Where force is necessary, we have a moral and strategic interest in binding ourselves to certain rules of conduct. And even as we confront a vicious adversary that abides by no rules, I believe the United States of America must remain a standard bearer in the conduct of war. That is what makes us different from those whom we fight. That is a source of our strength. That is why I prohibited torture. That is why I ordered the prison at Guantanamo Bay closed. And that is why I have reaffirmed America’s commitment to abide by the Geneva Conventions. We lose ourselves when we compromise the very ideals that we fight to defend. And we honor – we honor those ideals by upholding them not when it’s easy, but when it is hard.

Shared aspirations

Dreams, the future, would-be worlds, the ultimate expression of all that is best, most God-like, in the human soul – these are the stuff of aspiration, and aspirations are one of the most powerful framing devices. The end of Obama’s speech is one sustained crescendo towards a visionary future. The effect of a crescendo is, moreover, achieved by means of   heightened language, replete with alliterations, refrains and other sonorous devices. His mention of our essential moral imagination, the ‘something irreducible that we all share’, our love and our fundamental faith in human progress signal a change of frame from the present to an aspirational future. Aspirations are a sure way of expanding the circle of inclusion by projecting our sights into an idealised future which shows none of the divisions and strifes that afflict our present condition. The poetic language Obama uses itself acts as a sonorous and emotive backdrop for the visionary frame he projects. This is best exemplified by the line: ‘Let us reach for the world that ought to be – that spark of the divine that still stirs within each of our souls.’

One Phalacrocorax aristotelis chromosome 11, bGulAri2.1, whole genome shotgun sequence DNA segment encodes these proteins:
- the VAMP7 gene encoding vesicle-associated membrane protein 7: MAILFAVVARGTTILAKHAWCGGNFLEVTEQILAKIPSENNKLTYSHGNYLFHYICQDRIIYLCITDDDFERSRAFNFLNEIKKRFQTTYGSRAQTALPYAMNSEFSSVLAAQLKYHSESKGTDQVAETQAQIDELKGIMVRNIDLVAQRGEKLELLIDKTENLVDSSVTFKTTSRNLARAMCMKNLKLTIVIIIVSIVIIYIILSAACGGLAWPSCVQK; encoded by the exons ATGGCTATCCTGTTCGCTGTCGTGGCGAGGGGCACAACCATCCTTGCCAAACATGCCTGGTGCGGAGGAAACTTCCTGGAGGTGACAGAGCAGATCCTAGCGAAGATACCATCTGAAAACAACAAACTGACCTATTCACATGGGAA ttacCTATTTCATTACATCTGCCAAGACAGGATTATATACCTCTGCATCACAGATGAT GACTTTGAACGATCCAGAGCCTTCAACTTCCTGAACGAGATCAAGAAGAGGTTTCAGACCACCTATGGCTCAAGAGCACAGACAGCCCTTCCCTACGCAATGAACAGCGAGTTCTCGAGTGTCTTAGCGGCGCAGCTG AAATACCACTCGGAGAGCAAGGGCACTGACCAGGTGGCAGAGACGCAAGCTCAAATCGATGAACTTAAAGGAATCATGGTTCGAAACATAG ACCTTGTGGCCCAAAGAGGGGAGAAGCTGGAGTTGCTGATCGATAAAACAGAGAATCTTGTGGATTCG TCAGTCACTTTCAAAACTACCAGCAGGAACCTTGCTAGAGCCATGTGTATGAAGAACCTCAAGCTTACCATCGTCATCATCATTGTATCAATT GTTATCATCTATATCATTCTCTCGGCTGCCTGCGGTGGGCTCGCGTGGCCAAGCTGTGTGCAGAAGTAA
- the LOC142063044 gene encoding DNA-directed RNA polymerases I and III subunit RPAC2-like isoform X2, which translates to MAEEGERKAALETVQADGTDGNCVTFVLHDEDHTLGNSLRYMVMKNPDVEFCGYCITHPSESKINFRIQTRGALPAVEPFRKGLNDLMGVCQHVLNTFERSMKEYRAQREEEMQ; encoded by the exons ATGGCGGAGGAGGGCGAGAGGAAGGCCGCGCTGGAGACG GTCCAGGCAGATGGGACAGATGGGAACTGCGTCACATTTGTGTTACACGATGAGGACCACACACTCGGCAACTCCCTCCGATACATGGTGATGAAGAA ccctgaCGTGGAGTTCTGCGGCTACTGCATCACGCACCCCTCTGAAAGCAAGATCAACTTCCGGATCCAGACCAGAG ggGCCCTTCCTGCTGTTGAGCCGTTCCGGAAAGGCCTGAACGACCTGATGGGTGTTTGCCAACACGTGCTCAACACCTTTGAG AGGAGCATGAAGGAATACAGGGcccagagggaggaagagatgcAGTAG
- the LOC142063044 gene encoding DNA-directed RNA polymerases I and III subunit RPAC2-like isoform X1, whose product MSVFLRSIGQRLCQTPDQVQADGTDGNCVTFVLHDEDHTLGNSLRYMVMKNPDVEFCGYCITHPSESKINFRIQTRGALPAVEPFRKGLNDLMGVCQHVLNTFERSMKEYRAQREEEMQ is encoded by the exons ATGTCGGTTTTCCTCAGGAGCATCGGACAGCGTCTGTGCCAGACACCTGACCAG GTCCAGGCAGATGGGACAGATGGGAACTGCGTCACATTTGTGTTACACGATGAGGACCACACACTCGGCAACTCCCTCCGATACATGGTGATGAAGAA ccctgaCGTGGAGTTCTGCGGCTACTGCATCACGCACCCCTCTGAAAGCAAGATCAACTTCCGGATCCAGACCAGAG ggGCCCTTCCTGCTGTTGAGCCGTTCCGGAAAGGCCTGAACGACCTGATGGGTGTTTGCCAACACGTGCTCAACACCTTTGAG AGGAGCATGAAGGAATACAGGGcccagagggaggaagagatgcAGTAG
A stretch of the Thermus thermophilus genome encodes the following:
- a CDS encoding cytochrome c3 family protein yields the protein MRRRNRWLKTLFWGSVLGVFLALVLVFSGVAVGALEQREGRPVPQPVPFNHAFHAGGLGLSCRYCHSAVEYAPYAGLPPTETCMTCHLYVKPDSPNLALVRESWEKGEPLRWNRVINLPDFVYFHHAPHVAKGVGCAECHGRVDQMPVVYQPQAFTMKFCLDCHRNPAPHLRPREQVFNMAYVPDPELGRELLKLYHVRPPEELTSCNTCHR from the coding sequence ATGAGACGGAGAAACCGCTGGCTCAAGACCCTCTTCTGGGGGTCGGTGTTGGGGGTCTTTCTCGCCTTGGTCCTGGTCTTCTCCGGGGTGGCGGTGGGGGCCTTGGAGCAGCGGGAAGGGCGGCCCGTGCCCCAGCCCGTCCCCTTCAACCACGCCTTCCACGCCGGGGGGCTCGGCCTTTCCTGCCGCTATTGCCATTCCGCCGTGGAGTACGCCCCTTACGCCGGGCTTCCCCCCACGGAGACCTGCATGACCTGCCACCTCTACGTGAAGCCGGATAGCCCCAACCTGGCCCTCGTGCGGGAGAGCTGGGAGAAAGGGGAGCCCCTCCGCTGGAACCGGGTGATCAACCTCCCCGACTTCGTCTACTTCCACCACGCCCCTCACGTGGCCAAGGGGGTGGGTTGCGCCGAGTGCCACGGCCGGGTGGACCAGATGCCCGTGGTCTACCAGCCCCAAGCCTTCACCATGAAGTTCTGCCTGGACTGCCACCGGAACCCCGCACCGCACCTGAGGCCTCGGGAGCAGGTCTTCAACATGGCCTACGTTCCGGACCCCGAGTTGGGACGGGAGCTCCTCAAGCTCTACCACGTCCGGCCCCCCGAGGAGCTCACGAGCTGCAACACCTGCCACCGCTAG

Obama’s vision of the future contrasts in edifying ways with what we currently experience: it has redressive force, where redress refers to the righting and setting back on-course of what has been overthrown or thrown off-course. As a framing device, redress goes hand in hand with aspirations, since it is usually future-orientated and comes with the strong underlying message that all will be put right and an ideal future attained if one were only to follow the precepts of the speaker. Moreover, the language of redress is often heightened in nature, replete with metaphors, music and imagination.[15] The adage ‘One campaigns in poetry but governs in prose’ alludes to both to the redressive and the lyrical quality of campaigning language. Redress is evident in Martin Luther King’s counterbalance between the ‘isness’ of man’s present condition and the ‘outghtness’ he aspires to.

Consider Obama’s last paragraph where a succession of three sentences, all variants on a ‘we can … and still strive’ refrain, build up a counterbalance between the shortfalls of our human condition and the virtues and values we nevertheless aspire to:

We can acknowledge that oppression will always be with us, and still strive for justice. We can admit the intractability of depravation, and still strive for dignity. Clear-eyed, we can understand that there will be war, and still strive for peace.